News Releases

News Release - Manitoba

November 3, 2022

Manitoba Government Targets Violent Offenders

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Enough is Enough, All Manitobans Deserve to Feel Safe in Their Communities: Stefanson

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The Manitoba government is investing more than $3 million in the Winnipeg Police Service, Royal Canadian Mounted Police (RCMP) and other police agencies to create an integrated violent offender apprehension unit and strengthen intensive bail and probation supervision for serious, violent offenders, Premier Heather Stefanson and Justice Minister Kelvin Goertzen announced today.

“As violent crime continues to rise across the province, I want Manitobans to know that our government says, ‘enough is enough,’ all individuals and families deserve to feel safe. It’s fundamental to a strong, healthy and growing province,” said Stefanson. “Today’s announcement will allow law enforcement to use strategic criminal intelligence and proactive violence intervention to find and apprehend the most violent criminals responsible for committing the most serious crimes in our communities. This ‘tough on crime’ approach is different than what you have seen from our government in the past and there is more to come.”

Today’s investment will strengthen the co-ordination of Manitoba law enforcement’s ability to track and monitor high-risk and violent offenders, and dedicate officers and provincial programs to intervene proactively with dangerous individuals, the premier noted.

“Creating a warrant unit like this was part of my commitment to Winnipeggers in the recent election and I’m happy to work together with the Manitoba government, RCMP and other partners to make this happen,” said Mayor Scott Gillingham, City of Winnipeg. “Taking a more proactive approach to crime prevention and getting high-risk repeat offenders off the streets will improve safety throughout the city.”

The integrated violent offender apprehension unit, initially comprised of officers from the Winnipeg Police Service and RCMP, will support investigative teams to locate offenders who are responsible for violent crime in Winnipeg and in communities across Manitoba. The unit will have access to all the tools, intelligence and resources of both police forces in order to take violent offenders into custody, the premier noted.

“The increase in violent crime is a concern to citizens across this province. Many acts of violence are being committed by repeat and prolific offenders who are well-known to law enforcement,” said Goertzen. “These officers will use criminal intelligence practices to target and track high-risk offenders who have warrants for arrest, who are gang-involved, drug traffickers, illegal gun smugglers, or involved in organized crime. Once identified as high-risk offenders, these individuals will receive enhanced surveillance and monitoring, which often leads to arresting these individuals before they cause further harm.”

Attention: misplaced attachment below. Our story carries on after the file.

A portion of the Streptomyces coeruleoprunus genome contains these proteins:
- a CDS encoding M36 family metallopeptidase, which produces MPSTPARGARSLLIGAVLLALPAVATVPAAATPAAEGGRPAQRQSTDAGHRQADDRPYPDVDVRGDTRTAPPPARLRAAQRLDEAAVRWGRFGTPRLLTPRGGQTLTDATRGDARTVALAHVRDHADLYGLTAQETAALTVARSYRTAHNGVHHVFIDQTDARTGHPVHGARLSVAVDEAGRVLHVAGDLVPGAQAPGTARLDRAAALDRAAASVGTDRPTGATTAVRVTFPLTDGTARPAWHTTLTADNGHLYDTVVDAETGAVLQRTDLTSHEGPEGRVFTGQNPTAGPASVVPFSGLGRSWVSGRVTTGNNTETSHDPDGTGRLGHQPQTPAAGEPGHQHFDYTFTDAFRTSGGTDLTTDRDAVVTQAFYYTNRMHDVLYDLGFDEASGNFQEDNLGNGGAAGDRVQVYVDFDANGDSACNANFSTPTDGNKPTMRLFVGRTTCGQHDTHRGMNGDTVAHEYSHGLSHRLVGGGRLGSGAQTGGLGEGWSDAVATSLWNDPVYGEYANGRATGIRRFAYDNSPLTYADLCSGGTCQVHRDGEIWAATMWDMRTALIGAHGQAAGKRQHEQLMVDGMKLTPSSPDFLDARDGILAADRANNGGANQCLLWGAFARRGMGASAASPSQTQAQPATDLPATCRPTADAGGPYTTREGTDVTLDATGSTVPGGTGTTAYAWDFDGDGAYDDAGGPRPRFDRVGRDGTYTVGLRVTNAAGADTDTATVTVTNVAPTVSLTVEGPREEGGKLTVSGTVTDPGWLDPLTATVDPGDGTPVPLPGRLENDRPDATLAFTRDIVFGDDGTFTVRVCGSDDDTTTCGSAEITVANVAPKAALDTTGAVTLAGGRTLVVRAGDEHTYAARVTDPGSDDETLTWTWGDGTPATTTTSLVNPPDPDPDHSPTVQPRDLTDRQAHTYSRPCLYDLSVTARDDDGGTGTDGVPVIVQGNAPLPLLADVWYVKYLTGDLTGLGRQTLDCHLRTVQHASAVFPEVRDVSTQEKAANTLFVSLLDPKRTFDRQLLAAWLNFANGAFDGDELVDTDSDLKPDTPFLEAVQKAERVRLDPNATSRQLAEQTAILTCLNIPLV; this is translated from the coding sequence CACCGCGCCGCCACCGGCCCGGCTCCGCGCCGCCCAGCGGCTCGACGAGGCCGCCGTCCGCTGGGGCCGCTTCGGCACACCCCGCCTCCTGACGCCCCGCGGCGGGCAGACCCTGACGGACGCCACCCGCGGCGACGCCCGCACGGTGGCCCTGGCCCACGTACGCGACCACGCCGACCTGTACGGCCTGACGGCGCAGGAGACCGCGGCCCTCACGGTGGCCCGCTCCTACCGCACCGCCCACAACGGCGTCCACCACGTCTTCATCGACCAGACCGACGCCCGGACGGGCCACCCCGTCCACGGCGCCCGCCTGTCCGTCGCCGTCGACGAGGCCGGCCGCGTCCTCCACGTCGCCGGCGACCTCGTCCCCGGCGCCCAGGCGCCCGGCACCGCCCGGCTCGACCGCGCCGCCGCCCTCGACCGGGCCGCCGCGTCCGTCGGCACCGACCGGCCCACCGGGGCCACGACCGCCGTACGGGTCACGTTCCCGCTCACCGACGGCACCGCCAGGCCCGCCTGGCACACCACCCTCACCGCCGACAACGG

“We appreciate this investment from the Manitoba government. The Winnipeg Police Service is looking forward to collaborating with our partners at the RCMP on this important initiative,” said Chief Danny Smyth, Winnipeg Police Service.

“The funding announced today and the integrated unit it will support will allow for more dedicated resources to pursue and locate violent offenders, and help to enhance the safety and security of communities throughout the province,” said Assistant Commissioner Rob Hill, commanding officer, Manitoba RCMP.

In addition to integrated violent offender apprehension unit, two further initiatives will support bail and non-custodial sanctions, while also enhancing public safety, the premier said. The first program will target offenders in Winnipeg who need intensive supervision and support in order to comply with bail conditions and change their behaviour. The second investment enhances resources allocated to the criminal organization high-risk offender unit, an intensive probation program that targets offenders who have been identified by justice partners as posing a very high risk to public safety. The additional resources will allow this unit to provide intensive services to more offenders, including those in rural jurisdictions, working in conjunction with policing partners to ensure a targeted approach.

Intensive community-based supervision programs increase community safety by breaking cycles of offending which may not otherwise be addressed, Goertzen noted, adding that additional intensive supervision and support is expected to decrease the likelihood of an individual offending or breaching a bail condition, thereby benefiting both the individual and their community.

Working together, this investment in integrated, dedicated policing resources and enhanced resources for bail and probation monitoring is expected to proactively work towards reducing violent crime in Manitoba, the premier noted.

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